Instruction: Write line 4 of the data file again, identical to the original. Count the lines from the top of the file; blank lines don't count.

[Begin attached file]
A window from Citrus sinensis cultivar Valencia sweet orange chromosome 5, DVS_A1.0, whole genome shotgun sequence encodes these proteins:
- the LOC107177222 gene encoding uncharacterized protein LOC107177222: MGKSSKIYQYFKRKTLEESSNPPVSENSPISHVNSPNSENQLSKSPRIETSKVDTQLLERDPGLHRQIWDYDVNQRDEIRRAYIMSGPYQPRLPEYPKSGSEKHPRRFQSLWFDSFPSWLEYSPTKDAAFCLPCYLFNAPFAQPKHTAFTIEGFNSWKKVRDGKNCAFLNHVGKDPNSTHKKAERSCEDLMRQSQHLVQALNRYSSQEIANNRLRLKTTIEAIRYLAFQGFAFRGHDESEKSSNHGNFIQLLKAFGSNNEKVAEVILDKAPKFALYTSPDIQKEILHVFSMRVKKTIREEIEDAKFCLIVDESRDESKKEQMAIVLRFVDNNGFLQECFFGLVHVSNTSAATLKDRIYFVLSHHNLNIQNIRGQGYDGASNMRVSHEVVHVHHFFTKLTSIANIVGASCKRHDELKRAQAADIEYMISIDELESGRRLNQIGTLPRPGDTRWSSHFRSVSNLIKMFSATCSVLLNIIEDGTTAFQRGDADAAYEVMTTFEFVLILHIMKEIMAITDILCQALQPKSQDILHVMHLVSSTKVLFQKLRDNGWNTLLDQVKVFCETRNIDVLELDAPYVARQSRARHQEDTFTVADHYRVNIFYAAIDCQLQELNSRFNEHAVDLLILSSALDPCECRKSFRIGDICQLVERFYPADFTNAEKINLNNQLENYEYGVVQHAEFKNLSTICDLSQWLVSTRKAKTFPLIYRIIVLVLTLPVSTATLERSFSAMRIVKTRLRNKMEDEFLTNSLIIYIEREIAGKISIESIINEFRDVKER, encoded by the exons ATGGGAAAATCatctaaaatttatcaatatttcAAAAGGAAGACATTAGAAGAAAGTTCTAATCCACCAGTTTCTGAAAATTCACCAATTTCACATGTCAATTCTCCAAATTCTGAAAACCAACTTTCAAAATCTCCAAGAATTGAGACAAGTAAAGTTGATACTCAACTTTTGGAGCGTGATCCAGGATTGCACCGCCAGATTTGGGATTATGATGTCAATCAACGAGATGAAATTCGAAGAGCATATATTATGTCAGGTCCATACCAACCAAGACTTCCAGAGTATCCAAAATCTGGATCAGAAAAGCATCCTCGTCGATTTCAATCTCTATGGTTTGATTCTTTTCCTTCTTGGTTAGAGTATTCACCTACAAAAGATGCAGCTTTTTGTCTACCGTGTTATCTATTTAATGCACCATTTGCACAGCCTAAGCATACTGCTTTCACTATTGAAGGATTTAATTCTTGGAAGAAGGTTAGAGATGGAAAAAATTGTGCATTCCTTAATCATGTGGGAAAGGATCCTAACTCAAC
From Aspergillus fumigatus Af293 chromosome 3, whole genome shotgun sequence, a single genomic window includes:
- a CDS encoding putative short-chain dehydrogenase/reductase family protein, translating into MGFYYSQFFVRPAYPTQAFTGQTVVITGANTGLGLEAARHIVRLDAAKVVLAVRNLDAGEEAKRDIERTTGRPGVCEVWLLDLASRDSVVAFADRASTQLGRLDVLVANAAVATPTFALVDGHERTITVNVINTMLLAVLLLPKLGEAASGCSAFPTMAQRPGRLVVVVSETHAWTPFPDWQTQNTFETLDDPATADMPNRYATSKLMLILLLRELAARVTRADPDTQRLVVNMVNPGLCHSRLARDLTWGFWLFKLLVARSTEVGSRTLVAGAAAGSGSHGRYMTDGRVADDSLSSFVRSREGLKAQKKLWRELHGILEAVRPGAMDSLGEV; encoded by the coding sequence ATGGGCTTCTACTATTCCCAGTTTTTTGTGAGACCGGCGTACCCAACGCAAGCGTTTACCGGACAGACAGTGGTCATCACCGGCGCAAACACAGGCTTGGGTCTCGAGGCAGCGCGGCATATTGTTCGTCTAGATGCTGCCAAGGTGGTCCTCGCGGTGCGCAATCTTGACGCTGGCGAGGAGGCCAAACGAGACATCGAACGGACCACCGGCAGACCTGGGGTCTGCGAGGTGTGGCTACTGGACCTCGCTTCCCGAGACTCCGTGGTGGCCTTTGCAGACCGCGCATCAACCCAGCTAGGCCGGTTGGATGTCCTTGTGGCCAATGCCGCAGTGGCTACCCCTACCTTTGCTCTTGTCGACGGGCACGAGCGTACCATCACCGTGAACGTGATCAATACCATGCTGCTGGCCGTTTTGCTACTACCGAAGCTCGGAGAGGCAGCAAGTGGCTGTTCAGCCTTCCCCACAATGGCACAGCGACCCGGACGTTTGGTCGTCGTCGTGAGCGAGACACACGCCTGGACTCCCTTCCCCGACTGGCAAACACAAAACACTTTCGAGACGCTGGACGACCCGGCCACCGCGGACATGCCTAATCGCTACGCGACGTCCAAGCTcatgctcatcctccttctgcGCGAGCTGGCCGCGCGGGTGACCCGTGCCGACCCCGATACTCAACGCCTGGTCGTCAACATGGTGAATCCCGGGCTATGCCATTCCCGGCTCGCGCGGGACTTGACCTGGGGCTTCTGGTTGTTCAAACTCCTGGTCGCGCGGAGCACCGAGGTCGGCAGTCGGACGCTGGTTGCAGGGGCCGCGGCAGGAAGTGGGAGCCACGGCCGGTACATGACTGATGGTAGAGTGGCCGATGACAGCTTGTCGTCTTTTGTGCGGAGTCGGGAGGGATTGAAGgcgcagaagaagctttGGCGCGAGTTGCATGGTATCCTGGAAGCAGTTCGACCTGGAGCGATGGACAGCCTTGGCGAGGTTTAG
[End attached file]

- a CDS encoding putative short-chain dehydrogenase/reductase family protein, translating into MGFYYSQFFVRPAYPTQAFTGQTVVITGANTGLGLEAARHIVRLDAAKVVLAVRNLDAGEEAKRDIERTTGRPGVCEVWLLDLASRDSVVAFADRASTQLGRLDVLVANAAVATPTFALVDGHERTITVNVINTMLLAVLLLPKLGEAASGCSAFPTMAQRPGRLVVVVSETHAWTPFPDWQTQNTFETLDDPATADMPNRYATSKLMLILLLRELAARVTRADPDTQRLVVNMVNPGLCHSRLARDLTWGFWLFKLLVARSTEVGSRTLVAGAAAGSGSHGRYMTDGRVADDSLSSFVRSREGLKAQKKLWRELHGILEAVRPGAMDSLGEV; encoded by the coding sequence ATGGGCTTCTACTATTCCCAGTTTTTTGTGAGACCGGCGTACCCAACGCAAGCGTTTACCGGACAGACAGTGGTCATCACCGGCGCAAACACAGGCTTGGGTCTCGAGGCAGCGCGGCATATTGTTCGTCTAGATGCTGCCAAGGTGGTCCTCGCGGTGCGCAATCTTGACGCTGGCGAGGAGGCCAAACGAGACATCGAACGGACCACCGGCAGACCTGGGGTCTGCGAGGTGTGGCTACTGGACCTCGCTTCCCGAGACTCCGTGGTGGCCTTTGCAGACCGCGCATCAACCCAGCTAGGCCGGTTGGATGTCCTTGTGGCCAATGCCGCAGTGGCTACCCCTACCTTTGCTCTTGTCGACGGGCACGAGCGTACCATCACCGTGAACGTGATCAATACCATGCTGCTGGCCGTTTTGCTACTACCGAAGCTCGGAGAGGCAGCAAGTGGCTGTTCAGCCTTCCCCACAATGGCACAGCGACCCGGACGTTTGGTCGTCGTCGTGAGCGAGACACACGCCTGGACTCCCTTCCCCGACTGGCAAACACAAAACACTTTCGAGACGCTGGACGACCCGGCCACCGCGGACATGCCTAATCGCTACGCGACGTCCAAGCTcatgctcatcctccttctgcGCGAGCTGGCCGCGCGGGTGACCCGTGCCGACCCCGATACTCAACGCCTGGTCGTCAACATGGTGAATCCCGGGCTATGCCATTCCCGGCTCGCGCGGGACTTGACCTGGGGCTTCTGGTTGTTCAAACTCCTGGTCGCGCGGAGCACCGAGGTCGGCAGTCGGACGCTGGTTGCAGGGGCCGCGGCAGGAAGTGGGAGCCACGGCCGGTACATGACTGATGGTAGAGTGGCCGATGACAGCTTGTCGTCTTTTGTGCGGAGTCGGGAGGGATTGAAGgcgcagaagaagctttGGCGCGAGTTGCATGGTATCCTGGAAGCAGTTCGACCTGGAGCGATGGACAGCCTTGGCGAGGTTTAG